Imre Kertész was born 9 November 1929 and died 31 March 2016.
- I believe in writing — nothing else; just writing.
- I look on my life as raw material for my novels: that’s just the way I am, and it frees me from any inhibitions.
- I am sick of atrocities, though these are now the natural order of our world. And I would still like to act!
- One cannot start a new life, you can only continue the old one.
- Writing changed my life. It has an existential dimension, and that’s the same for every writer. Every artist has a moment of awakening, of happening upon an idea that grabs hold of you, regardless of whether you are a painter or a writer.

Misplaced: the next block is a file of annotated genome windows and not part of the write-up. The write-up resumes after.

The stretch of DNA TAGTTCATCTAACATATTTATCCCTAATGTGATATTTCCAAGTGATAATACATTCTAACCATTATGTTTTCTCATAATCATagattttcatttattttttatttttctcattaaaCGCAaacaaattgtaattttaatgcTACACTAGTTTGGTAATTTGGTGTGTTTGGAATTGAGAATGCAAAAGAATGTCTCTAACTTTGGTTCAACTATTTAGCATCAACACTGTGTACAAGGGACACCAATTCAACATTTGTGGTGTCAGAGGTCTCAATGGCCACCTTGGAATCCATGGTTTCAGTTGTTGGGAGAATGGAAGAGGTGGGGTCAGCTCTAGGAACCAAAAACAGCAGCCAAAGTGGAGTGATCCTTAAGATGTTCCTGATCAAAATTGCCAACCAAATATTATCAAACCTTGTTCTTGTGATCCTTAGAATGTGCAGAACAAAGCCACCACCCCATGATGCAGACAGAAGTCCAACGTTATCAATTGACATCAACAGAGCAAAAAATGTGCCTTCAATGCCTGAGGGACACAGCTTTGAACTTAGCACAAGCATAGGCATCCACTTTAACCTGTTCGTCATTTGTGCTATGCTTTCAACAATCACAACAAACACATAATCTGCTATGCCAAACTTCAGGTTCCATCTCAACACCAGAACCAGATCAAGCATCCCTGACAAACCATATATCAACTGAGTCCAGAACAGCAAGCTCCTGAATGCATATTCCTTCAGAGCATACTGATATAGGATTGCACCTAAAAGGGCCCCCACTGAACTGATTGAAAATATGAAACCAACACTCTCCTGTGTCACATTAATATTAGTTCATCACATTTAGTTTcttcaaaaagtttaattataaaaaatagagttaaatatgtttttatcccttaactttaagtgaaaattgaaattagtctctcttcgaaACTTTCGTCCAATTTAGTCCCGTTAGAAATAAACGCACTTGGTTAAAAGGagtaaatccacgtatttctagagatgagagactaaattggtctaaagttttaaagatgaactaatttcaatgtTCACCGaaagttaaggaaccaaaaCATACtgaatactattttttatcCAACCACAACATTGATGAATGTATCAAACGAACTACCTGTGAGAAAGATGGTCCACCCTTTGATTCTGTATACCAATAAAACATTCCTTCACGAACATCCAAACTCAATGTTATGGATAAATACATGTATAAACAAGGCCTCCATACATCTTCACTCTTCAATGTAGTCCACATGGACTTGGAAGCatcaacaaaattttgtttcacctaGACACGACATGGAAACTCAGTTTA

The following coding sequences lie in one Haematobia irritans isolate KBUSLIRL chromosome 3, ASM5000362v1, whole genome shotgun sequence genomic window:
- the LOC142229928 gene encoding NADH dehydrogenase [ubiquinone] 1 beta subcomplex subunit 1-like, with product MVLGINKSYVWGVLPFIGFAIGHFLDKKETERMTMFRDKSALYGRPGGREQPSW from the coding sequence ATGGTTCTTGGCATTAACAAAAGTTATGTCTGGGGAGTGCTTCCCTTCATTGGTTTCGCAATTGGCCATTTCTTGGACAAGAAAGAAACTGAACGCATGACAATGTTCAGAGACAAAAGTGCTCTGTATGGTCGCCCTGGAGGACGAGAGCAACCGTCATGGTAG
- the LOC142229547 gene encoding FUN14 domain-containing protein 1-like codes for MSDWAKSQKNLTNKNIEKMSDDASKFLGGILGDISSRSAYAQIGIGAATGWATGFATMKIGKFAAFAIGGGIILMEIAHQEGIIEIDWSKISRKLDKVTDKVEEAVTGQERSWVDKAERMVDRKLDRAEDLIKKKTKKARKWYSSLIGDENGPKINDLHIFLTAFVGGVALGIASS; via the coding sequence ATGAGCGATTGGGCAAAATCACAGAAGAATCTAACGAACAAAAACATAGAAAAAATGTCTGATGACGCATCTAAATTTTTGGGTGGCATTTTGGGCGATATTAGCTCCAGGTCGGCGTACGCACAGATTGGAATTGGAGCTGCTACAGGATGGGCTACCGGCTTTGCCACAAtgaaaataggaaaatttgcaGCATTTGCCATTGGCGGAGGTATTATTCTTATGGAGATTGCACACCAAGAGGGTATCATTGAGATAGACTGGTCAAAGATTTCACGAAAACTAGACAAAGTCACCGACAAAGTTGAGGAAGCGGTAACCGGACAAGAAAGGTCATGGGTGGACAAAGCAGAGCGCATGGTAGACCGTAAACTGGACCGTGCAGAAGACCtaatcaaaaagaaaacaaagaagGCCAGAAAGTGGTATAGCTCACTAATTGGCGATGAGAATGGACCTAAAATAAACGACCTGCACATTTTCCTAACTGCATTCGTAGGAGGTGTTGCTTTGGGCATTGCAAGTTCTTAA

- I think a man turns into a writer by editing his own texts.
- A good autobiography is like a document: a mirror of the age on which people can ‘depend’. In a novel, by contrast, it’s not the facts that matter, but precisely what you add to the facts.
Imre Kertész was a Hungarian author. He was awarded the 2002 Nobel Prize in Literature, “for writing that upholds the fragile experience of the individual against the barbaric arbitrariness of history”. He is best known for his semi-autobiographical accounts of the Holocaust. He was the first Hungarian to win the Nobel in Literature.
Wikimedia Commons https://commons.wikimedia.org/wiki/File:Kert%C3%A9sz_Imre_(Frankl_Aliona).jpg
Frankl Aliona, CC BY-SA 4.0 <https://creativecommons.org/licenses/by-sa/4.0>, via Wikimedia Commons
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